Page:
Wednesday, 22 June 2011

Folsom on U.S. National Debt In History

_jeffrey-perrenGuest post by Jeff Perren

Dr. Burt Folsom (author of New Deal or Raw Deal?: How FDR's Economic Legacy Has Damaged America) provides an historical overview of how different eras and Presidents have dealt with national debt.

As always, Prof. Folsom leads with facts and perfectly sums up the lessons to be learned. It's even more interesting in view of the fact that it was written almost five years ago and is more relevant (and horrifying) than it was. He points out that “during the last 75 years the United States has failed to balance its annual budget over 90 percent of the time. What’s worse, the government has spent money so recklessly that we now owe over $8.2 trillion, and Congress recently raised the debt ceiling to $9 trillion..”

That’s almost touching, isn’t it, when now—just five years later--they’re bickering about smashing through a $14.3 trillion ceiling!

The short essay is so well-written I couldn't find a money quote that stood out, so this will have to do:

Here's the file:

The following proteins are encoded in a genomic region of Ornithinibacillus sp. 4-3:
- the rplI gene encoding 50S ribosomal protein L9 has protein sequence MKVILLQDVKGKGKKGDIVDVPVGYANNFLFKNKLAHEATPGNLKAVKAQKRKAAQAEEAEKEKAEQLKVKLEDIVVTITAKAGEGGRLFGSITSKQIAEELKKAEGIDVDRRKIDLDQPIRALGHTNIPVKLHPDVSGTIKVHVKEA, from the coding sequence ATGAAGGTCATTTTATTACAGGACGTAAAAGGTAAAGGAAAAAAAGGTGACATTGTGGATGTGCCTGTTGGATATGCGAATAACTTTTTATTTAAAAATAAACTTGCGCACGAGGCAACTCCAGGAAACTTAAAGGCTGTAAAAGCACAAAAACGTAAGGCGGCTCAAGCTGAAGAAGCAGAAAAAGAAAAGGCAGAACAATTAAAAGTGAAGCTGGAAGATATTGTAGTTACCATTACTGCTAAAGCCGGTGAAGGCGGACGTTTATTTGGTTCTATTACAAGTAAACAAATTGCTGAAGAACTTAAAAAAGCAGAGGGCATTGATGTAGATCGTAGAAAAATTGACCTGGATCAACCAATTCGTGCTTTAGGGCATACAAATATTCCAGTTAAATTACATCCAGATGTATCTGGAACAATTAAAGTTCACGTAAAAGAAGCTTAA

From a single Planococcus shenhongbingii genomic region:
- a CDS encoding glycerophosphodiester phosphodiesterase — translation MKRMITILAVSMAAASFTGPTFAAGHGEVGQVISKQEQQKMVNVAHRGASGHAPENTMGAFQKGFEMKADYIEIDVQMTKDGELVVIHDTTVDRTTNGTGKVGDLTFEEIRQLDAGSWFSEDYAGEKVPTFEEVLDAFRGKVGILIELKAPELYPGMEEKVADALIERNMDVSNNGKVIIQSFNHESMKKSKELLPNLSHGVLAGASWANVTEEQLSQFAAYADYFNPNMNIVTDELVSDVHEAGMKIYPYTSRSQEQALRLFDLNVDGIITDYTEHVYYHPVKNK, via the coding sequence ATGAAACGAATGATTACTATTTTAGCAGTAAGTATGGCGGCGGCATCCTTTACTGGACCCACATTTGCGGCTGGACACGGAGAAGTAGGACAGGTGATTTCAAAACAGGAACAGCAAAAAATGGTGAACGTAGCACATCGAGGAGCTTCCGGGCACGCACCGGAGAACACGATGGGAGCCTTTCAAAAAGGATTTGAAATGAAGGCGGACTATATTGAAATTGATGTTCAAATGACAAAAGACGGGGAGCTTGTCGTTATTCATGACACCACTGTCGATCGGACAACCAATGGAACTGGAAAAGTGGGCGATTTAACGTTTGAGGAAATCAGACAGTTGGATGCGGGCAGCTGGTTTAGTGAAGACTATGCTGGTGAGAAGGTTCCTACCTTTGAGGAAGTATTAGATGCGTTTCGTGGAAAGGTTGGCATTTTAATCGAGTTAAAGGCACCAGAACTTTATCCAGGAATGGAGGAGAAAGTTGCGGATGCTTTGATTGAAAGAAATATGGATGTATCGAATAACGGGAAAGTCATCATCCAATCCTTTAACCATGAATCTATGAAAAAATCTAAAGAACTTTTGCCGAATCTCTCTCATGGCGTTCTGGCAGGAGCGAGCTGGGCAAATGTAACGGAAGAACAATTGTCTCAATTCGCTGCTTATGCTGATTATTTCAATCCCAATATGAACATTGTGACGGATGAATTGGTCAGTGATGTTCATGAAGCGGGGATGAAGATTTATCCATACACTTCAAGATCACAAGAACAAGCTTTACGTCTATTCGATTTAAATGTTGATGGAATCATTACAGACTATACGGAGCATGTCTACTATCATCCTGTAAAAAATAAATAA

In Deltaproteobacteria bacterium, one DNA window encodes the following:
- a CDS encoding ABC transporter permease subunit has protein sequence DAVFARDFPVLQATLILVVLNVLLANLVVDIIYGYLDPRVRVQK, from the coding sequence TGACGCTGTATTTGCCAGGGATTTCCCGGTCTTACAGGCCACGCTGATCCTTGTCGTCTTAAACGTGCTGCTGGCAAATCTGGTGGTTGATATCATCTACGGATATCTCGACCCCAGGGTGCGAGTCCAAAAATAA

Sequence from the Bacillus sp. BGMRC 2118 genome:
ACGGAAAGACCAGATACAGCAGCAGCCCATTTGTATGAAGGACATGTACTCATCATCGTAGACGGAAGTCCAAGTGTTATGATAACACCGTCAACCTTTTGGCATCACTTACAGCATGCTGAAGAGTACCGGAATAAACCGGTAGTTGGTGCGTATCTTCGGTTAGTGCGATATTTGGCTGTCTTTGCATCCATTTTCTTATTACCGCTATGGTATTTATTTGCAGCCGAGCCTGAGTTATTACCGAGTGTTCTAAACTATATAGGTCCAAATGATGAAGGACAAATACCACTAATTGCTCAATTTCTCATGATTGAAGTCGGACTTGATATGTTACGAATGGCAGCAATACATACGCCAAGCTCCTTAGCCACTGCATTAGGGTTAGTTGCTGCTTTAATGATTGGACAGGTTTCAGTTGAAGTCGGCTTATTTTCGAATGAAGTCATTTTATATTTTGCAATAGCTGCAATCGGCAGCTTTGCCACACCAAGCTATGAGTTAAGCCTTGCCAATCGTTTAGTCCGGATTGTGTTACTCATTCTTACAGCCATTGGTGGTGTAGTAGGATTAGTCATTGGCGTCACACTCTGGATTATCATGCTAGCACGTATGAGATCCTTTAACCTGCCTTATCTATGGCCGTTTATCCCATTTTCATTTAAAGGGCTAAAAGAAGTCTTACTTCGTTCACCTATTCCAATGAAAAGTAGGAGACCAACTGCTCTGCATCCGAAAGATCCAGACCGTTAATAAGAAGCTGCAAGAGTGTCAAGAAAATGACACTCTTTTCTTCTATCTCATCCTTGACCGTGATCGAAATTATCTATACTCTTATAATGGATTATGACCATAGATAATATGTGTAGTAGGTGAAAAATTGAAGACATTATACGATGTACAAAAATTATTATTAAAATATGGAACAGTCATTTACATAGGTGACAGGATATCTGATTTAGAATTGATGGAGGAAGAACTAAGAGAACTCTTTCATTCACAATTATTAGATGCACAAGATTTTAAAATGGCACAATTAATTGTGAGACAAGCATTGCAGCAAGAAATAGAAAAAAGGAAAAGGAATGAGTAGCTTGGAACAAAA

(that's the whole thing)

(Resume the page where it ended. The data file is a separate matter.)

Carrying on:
Interestingly, in the 50 years after the Civil War, from 1866 to 1916, the presidents were committed to restoring American credit, and the national debt was slashed from $2.7 billion to $1.2 billion. But World War I sent the debt spiraling again, this time to $24 billion by 1920. World War II added another digit to the nation’s debt, which leaped from $43 billion to $259 billion from 1940 to 1945.

The whole short piece offers excellent data and a clear moral view. Highly recommended:

Here’s a graph:

USDebtSource: Wikipedia

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